Jack Gregory (left) and Ted McDonald. Photo credit: Wikimedia Commons
Jack Gregory (left) and Ted McDonald. Photo credit: Wikimedia Commons

May 30, 1921. A war-hit England were further bombarded by the thunderbolts of Jack Gregory and Ted McDonald as Australia won within a couple of days at Trent Bridge. Arunabha Sengupta looks back at a forgettable two days of English cricket.

The 5-0 defeat Down Under in 1920-21 still rankled. In the English grounds, Australian skipper Warwick Armstrong’s huge bulk loomed in front of the Englishmen, reminded them of the debacle and providing menacing warning of things to come.

Yet there were optimistic voices. FJ Sellicks of Illustrated Sporting and Dramatic News thought Armstrong would find, “his task appreciably more difficult here than it was in Australia.” According to many, England would benefit from familiar surfaces, supportive audience and wider selection choice.

However, English cricket had been done in by the Great War. More than sixty First-Class cricketers had perished, and many more younger men who might have played down the line. The county teams still leaned heavily on aged pre-War cricketers, with no new generation to replace them. A generation absent, mostly dead.

The tone was set with stark symbolism from the first ball of the tour. Jack Gregory came bounding in against Leicestershire. Facing him stood the 36-year-old Harry Whitehead. The veteran batsman had played almost 380 games, and but for the War would have been happily retired and watching the action from the stands.

Now, the Australian fast bowler pitched one short of good length and it reared up. Whitehead struggled to get out of the way. The ball took the edge of his bat and lobbed up behind the wicket, soon accepted by wicketkeeper Sammy Carter. It was the harbinger of how the tour would pan out. As was the subsequent eight-wicket haul of Ted McDonald. By the end of the day Leicestershire had been bundled for 136 and Australia had raced to 234 for 1.

Two-day knockout

Things did not really change too much by the time Johnny Douglas led the England team to face the visitors in the first Test at Nottingham. The match was practically decided as early as the seventh over, by which time Donald Knight, Ernest Tyldesley and Patsy Hendren had been blasted away by Jack Gregory.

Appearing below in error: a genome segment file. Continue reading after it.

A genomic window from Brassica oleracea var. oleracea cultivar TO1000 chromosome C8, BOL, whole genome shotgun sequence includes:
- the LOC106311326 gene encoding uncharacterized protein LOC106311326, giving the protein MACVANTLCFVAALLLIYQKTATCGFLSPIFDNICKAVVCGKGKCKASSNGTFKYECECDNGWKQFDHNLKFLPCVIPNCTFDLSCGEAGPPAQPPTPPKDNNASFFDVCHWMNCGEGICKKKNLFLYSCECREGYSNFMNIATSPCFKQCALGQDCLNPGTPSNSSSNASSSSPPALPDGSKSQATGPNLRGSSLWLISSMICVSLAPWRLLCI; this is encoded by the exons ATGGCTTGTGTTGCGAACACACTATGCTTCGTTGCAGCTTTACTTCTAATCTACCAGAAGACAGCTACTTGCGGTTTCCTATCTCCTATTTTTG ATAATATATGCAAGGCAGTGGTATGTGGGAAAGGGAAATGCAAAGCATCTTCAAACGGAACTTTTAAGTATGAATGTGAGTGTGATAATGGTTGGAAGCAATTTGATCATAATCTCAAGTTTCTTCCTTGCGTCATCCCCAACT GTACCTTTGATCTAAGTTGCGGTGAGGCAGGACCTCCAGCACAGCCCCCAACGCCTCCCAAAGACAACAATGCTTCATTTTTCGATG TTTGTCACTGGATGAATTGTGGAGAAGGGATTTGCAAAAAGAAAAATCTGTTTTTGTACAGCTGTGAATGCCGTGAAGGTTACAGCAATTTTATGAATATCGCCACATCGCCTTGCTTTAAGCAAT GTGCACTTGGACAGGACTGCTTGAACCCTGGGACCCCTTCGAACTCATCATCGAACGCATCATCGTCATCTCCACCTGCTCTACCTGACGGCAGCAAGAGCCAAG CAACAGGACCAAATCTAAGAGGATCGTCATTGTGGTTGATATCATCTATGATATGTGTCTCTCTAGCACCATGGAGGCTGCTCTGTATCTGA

Knight flashed his bat at a wide ball on the off-side and the slips split the heavens in jubilant appeal as Carter held on. Tyldesley brought his bat down hard and desperate at a frighteningly fast delivery, and it rolled off his willow to hit the leg-stump. And after Hendren managed to survive three balls of vicious pace, his off-stump was pegged back by one that nipped in from outside off.

And then Armstrong himself came on for three overs — the only time anyone but Gregory and McDonald bowled in the innings. There was none of the defensive leg theory of his earlier tours, but positive flighted leg-breaks. Off his eleventh ball, Johnny Douglas played a loose stroke to his opposite number, hitting a wide delivery into the air for mid-off to hold the easiest of catches. According to Neville Cardus, “The stroke must have been the ghastliest ever made in Test cricket by a responsible batsman.”

Having plucked the heart out of England’s batting, Armstrong handed the ball back to his opening bowlers. Gregory tore in with his kangaroo like bounds. McDonald ran in with silken action and supernatural energy, at continuous high speed, a glass of water and a few puffs at a cigarette enough to keep him going through a session.